These groups are also well funded. In addition to the drug routes in the region, there is the ability to trade illegal wildlife. Kidnap and ransom payments also provide such groups with another highly profitable revenue stream. Such payments are contentious and have caused tensions among western allies. Notably, an agreement by the G7 in 2013 not to pay ransoms to proscribed terrorist organisations has not been followed by all countries, such as France. As it stands, European citizens tend to be eventually released for undisclosed amounts, whereas American and British hostages are the most likely to get executed. Indeed, several French citizens have been released from jihadist captivity in the Sahel region, with a recent exchange involving a large number of jihadist prisoners in Mali.
This threat extends beyond the Sahel. There have been attacks in Tunisia targeting soldiers on the country’s border with Algeria. In Algeria itself, five people were killed following an IED explosion in Telidjane District. Also in Algeria, this time in Tipaza Province, two soldiers and four militants were killed in an exchange of gunfire.
What Next? – In Need of a Coalition
Given the jihadist threat and other insecurity concerns, France and other international partners cannot simply withdraw their military support. Macron has already announced that special forces contingents will remain deployed. He added that those left in the region will work with other European nations fighting alongside Mali, Nigeria and others. Whether this will be enough remains unclear. The jihadists are well entrenched, and it remains highly unlikely that the region’s issues will be solved in the coming decades.
While Macron’s decision will give the president a domestic boost, it is likely to be viewed, in the longer term, as a negative for the region and internationally. Paris had been looking for European allies and the United States to join them in providing combat troops to the region. London and Washington, who are already war-weary from decades in the Middle East, are unlikely to invest in another prolonged conflict if Paris is looking to scale back their own involvement.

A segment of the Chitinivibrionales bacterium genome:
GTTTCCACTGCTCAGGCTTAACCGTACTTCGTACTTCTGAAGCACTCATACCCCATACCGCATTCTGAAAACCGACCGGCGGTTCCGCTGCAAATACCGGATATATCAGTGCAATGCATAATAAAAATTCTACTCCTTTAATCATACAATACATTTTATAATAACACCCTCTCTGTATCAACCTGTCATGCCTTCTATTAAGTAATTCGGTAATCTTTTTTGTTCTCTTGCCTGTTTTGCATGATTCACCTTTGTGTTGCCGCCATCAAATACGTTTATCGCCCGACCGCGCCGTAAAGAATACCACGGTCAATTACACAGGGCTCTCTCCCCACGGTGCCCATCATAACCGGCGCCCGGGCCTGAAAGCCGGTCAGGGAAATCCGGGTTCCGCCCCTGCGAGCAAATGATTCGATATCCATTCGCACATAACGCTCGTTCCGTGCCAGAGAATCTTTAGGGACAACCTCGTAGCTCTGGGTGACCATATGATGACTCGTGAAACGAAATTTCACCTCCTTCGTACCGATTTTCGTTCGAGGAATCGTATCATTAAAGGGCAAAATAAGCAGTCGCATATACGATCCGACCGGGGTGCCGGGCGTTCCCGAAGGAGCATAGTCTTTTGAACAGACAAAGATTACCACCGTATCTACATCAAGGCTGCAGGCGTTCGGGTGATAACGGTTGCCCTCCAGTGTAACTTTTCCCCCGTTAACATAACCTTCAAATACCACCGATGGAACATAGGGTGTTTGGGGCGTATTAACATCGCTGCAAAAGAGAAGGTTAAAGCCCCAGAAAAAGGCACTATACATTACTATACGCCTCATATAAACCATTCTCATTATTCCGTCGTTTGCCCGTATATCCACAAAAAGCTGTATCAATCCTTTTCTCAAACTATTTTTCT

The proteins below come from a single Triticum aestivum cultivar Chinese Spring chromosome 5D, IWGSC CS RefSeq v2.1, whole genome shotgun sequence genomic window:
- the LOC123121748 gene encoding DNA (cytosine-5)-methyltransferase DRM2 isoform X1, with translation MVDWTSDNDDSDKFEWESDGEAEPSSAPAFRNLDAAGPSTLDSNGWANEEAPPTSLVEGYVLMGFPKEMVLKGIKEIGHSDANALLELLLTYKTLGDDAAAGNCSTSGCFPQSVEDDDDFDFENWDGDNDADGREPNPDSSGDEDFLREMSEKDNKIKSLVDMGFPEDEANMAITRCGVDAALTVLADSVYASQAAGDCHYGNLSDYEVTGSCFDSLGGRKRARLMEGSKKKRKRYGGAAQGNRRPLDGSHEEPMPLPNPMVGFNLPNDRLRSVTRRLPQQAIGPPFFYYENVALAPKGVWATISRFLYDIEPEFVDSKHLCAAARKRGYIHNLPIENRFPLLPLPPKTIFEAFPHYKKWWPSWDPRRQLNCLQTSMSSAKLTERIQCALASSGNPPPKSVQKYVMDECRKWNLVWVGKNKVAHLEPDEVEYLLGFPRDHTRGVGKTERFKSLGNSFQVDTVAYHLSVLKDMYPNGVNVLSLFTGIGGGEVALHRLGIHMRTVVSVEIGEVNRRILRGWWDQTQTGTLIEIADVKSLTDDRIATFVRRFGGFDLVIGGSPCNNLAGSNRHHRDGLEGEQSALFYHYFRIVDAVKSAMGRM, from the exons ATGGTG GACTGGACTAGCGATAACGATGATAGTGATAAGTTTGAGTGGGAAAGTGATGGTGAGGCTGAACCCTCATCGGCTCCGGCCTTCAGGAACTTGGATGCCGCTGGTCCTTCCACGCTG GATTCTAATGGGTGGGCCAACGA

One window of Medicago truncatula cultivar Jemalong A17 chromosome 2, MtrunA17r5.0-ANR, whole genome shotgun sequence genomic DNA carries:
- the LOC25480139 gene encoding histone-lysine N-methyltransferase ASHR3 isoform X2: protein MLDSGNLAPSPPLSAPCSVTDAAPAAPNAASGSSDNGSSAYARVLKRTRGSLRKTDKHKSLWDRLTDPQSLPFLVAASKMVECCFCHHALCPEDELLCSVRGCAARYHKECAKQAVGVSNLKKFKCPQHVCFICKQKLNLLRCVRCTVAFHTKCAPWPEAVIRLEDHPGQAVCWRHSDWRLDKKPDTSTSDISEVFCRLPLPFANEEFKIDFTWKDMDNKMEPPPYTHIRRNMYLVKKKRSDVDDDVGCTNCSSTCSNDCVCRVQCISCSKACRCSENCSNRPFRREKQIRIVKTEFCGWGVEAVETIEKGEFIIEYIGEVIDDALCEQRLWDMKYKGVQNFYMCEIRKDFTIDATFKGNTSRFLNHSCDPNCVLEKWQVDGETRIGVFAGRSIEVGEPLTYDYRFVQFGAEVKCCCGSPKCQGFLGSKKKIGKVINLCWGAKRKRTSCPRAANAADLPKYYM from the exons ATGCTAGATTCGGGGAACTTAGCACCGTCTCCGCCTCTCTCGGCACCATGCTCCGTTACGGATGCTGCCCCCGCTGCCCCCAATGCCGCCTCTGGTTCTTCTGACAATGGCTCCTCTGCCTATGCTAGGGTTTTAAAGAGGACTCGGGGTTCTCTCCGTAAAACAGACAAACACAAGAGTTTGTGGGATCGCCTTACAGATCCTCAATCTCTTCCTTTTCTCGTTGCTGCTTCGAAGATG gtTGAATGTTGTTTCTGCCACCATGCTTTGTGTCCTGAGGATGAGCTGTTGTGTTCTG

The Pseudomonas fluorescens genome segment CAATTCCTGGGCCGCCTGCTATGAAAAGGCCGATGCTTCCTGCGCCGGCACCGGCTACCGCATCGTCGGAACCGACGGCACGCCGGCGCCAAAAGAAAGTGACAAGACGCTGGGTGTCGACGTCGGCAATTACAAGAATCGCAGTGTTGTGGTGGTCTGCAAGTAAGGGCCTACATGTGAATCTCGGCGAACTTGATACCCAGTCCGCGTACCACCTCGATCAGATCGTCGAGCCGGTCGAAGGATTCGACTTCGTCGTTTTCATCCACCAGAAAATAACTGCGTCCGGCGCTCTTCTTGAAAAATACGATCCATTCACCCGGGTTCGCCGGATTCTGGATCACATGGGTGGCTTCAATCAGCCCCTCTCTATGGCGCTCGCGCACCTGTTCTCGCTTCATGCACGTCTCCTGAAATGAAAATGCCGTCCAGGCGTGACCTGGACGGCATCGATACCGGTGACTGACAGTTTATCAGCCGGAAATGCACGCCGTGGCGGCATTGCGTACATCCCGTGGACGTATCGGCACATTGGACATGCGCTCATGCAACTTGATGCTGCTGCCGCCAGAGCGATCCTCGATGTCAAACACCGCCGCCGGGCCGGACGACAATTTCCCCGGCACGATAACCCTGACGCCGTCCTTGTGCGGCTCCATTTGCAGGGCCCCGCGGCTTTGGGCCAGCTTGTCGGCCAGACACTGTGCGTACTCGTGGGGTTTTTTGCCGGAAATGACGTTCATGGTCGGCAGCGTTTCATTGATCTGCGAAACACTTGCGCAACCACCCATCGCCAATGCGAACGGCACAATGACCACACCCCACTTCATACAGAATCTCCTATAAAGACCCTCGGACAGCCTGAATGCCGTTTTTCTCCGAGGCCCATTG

Military leaders in Mali and Chad have also, vaguely, promised elections following their coups. These coups had received much backlash among countries in the region, as well as from France and other western powers. However, with France scaling back their involvement, military officials are less likely to relinquish power. The African Union may also be less inclined to punish them, especially given how vital Chad’s military is to the region.
The change in policy also does not reflect the situation on the ground. The recent attacks should serve as a warning to the region, Europe and the global community to combat the threat. As seen in Algeria and Tunisia, insecurity in the Sahel can result in insecurity in neighbouring countries. Algeria, Morocco and Tunisia, as well as Libya, could all face a growing Islamist threat should the Sahel be left unchecked. Nations along the Gulf of Guinea coast are also at risk of insecurity, Cote d’Ivoire, Ghana and Senegal could all see the security situations in their countries deteriorate.
Of course, the solution does not rely solely on military operations, however. Stable governance, and the quality of it, are vital. As was seen in Iraq and Afghanistan, a significantly stronger, well-armed and focussed Western intervention will only be able to do so much. For such counter-insurgency operations to succeed, local governments and forces need to be competent, the local population need to be won over and economic opportunity has to be provided.
Sheer military determination will not bring a lasting victory. Instead, local and international economic investment that would begin to give locals options beyond a life of violence is needed. However, to achieve this, France and other western allies will be required to invest a huge amount of resources to make any sort of impact.